The adoption of a culture of innovation is one of those topics that has generated considerable interest over the past year. Every business wants it, and every executive is talking about it.

But despite all of this discussion and mindshare, it seems that everyone has a different idea what this concept means.

We caught up with Cris Beswick, strategic advisor on innovation, co-author of “Building a Culture of Innovation,” and speaker at Intrapreneurship Conference Stockholm to find the true meaning of a culture of innovation and how businesses can attain this level of enlightenment to win in today’s ever-evolving world.


Let’s start with this fundamental question: what ís a culture of innovation?

This question comes up quite a lot. When people talk about a culture of anything, they generally believe that everyone in the organization must take part in driving the ultimate vision. However, the reality is much different.

Take, for example, our individual countries. Every nation has its own distinct set of values and traditions that define its culture. By no means does the entire population feel the same way; however, the national identity does take into account the behavior and beliefs of the vast majority to define the experience of visiting or living in that particular country.

The culture of innovation is exactly the same in an organization. It’s about getting as many people as possible to rally around the habits, mindsets, and skills needed to drive innovation.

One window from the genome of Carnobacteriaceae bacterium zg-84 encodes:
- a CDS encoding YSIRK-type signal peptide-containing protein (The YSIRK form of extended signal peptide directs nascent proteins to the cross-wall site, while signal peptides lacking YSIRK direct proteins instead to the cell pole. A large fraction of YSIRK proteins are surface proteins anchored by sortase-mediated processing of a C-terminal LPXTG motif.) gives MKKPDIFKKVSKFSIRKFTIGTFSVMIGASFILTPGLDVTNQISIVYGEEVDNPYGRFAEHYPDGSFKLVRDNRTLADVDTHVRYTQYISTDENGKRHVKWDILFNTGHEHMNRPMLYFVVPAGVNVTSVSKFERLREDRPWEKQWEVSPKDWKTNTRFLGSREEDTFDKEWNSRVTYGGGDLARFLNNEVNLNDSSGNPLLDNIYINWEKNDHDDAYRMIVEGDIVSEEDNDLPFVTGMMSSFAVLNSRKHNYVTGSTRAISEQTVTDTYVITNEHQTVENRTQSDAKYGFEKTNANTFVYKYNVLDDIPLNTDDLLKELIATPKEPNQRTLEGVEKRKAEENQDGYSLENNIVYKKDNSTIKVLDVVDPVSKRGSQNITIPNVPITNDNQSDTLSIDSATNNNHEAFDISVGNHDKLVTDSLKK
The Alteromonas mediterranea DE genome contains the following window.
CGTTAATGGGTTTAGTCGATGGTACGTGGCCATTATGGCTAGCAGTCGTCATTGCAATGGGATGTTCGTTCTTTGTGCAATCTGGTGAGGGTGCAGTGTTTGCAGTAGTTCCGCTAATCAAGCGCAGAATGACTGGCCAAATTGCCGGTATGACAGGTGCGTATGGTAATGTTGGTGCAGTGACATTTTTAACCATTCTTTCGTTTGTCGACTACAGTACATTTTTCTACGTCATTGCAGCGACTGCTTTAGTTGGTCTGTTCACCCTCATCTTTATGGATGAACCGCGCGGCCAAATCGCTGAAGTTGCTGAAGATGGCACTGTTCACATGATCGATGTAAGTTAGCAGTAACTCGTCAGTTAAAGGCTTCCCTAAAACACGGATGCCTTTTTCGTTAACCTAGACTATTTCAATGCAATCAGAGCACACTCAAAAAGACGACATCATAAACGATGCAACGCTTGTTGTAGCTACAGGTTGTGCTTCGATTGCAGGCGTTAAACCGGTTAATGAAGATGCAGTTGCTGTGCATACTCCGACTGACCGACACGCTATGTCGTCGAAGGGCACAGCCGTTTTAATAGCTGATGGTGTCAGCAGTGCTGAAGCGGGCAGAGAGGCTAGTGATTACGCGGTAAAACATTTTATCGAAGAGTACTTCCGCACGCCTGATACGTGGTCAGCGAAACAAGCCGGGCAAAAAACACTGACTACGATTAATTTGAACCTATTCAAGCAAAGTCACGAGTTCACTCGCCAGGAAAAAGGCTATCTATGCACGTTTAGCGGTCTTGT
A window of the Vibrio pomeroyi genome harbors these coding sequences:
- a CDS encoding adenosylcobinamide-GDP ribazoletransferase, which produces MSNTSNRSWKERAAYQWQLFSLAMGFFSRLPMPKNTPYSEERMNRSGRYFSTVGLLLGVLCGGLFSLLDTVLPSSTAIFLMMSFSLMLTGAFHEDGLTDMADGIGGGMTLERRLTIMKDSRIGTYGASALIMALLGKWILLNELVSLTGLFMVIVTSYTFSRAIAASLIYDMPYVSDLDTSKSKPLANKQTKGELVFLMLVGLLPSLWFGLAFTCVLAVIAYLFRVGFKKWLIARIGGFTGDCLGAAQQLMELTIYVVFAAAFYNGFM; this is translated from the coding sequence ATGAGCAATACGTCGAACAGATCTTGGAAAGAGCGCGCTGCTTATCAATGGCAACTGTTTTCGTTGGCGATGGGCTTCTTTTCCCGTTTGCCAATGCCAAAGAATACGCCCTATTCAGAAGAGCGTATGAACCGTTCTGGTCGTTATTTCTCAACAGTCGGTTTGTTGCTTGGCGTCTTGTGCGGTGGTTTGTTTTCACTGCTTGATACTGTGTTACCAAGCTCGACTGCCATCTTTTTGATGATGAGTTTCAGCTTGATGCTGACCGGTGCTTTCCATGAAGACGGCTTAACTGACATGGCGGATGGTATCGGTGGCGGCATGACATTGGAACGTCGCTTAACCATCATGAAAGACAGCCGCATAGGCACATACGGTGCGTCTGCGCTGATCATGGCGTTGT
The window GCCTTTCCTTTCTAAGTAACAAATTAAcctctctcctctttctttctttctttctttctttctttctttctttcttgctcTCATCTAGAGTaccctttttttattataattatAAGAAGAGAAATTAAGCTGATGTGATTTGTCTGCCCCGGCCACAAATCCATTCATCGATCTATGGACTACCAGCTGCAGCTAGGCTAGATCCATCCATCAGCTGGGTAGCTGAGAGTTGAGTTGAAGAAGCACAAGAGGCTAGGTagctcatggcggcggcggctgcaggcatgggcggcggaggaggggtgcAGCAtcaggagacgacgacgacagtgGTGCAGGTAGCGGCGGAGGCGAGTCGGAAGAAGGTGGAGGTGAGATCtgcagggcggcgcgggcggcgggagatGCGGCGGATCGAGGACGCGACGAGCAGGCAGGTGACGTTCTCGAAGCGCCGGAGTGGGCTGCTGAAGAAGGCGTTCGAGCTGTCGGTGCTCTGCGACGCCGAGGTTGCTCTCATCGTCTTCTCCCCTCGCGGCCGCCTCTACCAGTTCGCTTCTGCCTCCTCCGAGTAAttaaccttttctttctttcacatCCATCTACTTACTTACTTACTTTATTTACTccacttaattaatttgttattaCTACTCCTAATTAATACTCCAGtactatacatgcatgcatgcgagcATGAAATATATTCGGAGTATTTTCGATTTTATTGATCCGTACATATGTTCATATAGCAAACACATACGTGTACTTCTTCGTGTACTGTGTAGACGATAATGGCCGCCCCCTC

And if a high proportion of the workforce adopts this core value, the overall workplace environment begins to transition itself.

We are never going to convince 100% of the workforce to innovate, nor would we want that to happen. Maintaining a diverse level of acceptance helps an organization ask tough questions to help ensure that business innovation is heading in the right direction.

What are some of the biggest obstacles to achieving a culture that highly values innovation?

Businesses are often eager to label themselves as innovative. But in reality, you cannot simply proclaim this quality. Putting a crown on my head doesn’t make me the King of England, and the same can be said when self-professing innovativeness. Only your customers can crown you as innovation royalty.

One specific challenge of innovation is its relative newness, especially for businesses that need and want to embrace it. When we talk about building a culture of innovation, there’s still a huge gap in understanding what that means.

This is very different from fostering a culture of compliance or a culture of customer experience – those strategic objectives are very well-known. But when it comes to innovation, very few people know how to energize and leverage it, let alone define it.

What separates businesses that understand the meaning of innovation from those who do not?

At its core, innovation happens only when enough people have the desire to solve problems and change things. They talk about innovation as an outcome, rather than just an amalgamation of behaviors, habits, and processes. For example, I am impressed with how the innovation journey has come full circle for many companies.

As a former designer, I was measured in my ability to apply the principles of design thinking, entrepreneurship, and customer centricity in my work. Now, I am finding that nearly every business area is using these tools to purposefully deliver solutions and do things differently and better.